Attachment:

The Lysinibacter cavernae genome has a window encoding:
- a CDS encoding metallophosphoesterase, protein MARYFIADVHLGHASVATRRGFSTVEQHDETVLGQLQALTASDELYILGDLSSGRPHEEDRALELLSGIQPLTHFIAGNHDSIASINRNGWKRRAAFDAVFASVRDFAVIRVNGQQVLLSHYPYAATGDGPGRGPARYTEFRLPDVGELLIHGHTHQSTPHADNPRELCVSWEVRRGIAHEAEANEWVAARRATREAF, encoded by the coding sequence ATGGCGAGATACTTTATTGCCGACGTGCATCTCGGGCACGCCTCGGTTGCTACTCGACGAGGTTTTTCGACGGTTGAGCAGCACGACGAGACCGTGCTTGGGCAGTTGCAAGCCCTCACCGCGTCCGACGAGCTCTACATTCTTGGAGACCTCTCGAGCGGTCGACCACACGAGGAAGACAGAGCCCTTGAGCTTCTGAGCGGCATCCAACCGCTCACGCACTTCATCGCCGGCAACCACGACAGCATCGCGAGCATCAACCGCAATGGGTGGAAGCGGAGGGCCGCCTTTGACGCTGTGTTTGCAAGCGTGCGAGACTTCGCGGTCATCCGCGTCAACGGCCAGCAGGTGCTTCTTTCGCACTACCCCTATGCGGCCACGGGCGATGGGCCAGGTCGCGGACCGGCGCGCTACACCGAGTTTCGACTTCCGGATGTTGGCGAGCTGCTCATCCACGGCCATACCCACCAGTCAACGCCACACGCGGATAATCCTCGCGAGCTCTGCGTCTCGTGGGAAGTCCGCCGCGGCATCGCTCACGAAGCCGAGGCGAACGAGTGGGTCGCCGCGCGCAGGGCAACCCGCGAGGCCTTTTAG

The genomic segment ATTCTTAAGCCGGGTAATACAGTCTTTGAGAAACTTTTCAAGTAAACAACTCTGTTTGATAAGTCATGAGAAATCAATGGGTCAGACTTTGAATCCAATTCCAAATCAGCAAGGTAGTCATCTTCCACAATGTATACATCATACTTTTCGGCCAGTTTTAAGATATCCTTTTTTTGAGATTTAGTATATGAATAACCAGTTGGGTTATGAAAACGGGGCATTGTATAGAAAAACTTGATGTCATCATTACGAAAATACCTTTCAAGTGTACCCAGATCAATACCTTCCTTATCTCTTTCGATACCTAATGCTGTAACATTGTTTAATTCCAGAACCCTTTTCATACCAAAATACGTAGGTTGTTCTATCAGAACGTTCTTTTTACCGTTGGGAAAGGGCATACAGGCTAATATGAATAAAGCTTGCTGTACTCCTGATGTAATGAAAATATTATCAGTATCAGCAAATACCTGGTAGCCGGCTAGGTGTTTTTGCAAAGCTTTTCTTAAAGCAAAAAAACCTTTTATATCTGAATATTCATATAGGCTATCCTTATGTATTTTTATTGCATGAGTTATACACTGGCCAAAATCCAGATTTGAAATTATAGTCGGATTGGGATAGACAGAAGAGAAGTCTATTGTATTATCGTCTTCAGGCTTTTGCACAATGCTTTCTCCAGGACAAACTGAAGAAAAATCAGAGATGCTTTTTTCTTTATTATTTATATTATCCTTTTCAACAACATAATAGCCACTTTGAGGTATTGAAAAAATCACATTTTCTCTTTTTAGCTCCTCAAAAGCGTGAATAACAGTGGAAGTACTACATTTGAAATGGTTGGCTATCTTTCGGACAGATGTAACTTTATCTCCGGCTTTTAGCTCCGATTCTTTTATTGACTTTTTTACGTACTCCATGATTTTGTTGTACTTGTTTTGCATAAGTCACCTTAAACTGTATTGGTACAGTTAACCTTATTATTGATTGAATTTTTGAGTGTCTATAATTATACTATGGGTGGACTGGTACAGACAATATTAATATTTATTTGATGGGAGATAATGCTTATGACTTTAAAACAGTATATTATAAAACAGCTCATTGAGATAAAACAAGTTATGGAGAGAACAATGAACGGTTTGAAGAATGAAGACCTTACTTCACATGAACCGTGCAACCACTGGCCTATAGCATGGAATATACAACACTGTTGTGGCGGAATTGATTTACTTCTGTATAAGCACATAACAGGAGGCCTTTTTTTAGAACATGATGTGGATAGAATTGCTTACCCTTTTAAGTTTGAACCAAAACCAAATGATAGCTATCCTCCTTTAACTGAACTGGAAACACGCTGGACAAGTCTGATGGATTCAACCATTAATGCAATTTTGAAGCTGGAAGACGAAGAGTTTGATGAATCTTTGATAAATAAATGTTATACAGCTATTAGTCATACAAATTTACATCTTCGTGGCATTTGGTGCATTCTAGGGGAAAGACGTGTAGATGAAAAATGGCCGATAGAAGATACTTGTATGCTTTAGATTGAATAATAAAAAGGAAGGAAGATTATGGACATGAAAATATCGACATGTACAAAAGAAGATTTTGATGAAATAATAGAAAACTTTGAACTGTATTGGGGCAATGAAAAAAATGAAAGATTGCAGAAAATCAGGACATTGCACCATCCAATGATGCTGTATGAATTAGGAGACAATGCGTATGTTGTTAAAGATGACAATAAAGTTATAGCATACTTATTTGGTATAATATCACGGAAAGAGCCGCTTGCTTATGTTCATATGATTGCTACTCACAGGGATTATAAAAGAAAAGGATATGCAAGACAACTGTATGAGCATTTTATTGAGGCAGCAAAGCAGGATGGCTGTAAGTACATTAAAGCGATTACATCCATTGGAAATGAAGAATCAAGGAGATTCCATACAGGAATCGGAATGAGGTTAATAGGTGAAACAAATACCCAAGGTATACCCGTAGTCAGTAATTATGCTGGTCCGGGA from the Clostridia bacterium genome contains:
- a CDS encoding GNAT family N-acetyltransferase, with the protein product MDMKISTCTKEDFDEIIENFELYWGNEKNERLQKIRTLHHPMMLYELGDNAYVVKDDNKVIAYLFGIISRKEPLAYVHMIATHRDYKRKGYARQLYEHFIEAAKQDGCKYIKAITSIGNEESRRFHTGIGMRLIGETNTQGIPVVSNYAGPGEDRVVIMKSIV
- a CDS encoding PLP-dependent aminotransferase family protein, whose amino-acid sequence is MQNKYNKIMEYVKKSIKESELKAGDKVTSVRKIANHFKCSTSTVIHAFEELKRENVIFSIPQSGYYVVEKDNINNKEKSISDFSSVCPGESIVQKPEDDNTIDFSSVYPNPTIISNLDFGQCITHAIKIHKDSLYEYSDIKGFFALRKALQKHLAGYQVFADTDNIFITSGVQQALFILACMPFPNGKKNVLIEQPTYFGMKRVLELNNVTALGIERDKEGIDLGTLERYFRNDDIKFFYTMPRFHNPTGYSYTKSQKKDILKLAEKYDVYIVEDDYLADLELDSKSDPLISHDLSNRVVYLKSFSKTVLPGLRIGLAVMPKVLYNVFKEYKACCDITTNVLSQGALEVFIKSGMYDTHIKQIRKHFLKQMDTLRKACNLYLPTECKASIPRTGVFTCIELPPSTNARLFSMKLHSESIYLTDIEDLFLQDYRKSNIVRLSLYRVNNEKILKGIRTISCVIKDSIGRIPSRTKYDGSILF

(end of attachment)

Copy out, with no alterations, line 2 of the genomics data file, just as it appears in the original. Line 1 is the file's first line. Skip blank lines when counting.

- a CDS encoding metallophosphoesterase, protein MARYFIADVHLGHASVATRRGFSTVEQHDETVLGQLQALTASDELYILGDLSSGRPHEEDRALELLSGIQPLTHFIAGNHDSIASINRNGWKRRAAFDAVFASVRDFAVIRVNGQQVLLSHYPYAATGDGPGRGPARYTEFRLPDVGELLIHGHTHQSTPHADNPRELCVSWEVRRGIAHEAEANEWVAARRATREAF, encoded by the coding sequence ATGGCGAGATACTTTATTGCCGACGTGCATCTCGGGCACGCCTCGGTTGCTACTCGACGAGGTTTTTCGACGGTTGAGCAGCACGACGAGACCGTGCTTGGGCAGTTGCAAGCCCTCACCGCGTCCGACGAGCTCTACATTCTTGGAGACCTCTCGAGCGGTCGACCACACGAGGAAGACAGAGCCCTTGAGCTTCTGAGCGGCATCCAACCGCTCACGCACTTCATCGCCGGCAACCACGACAGCATCGCGAGCATCAACCGCAATGGGTGGAAGCGGAGGGCCGCCTTTGACGCTGTGTTTGCAAGCGTGCGAGACTTCGCGGTCATCCGCGTCAACGGCCAGCAGGTGCTTCTTTCGCACTACCCCTATGCGGCCACGGGCGATGGGCCAGGTCGCGGACCGGCGCGCTACACCGAGTTTCGACTTCCGGATGTTGGCGAGCTGCTCATCCACGGCCATACCCACCAGTCAACGCCACACGCGGATAATCCTCGCGAGCTCTGCGTCTCGTGGGAAGTCCGCCGCGGCATCGCTCACGAAGCCGAGGCGAACGAGTGGGTCGCCGCGCGCAGGGCAACCCGCGAGGCCTTTTAG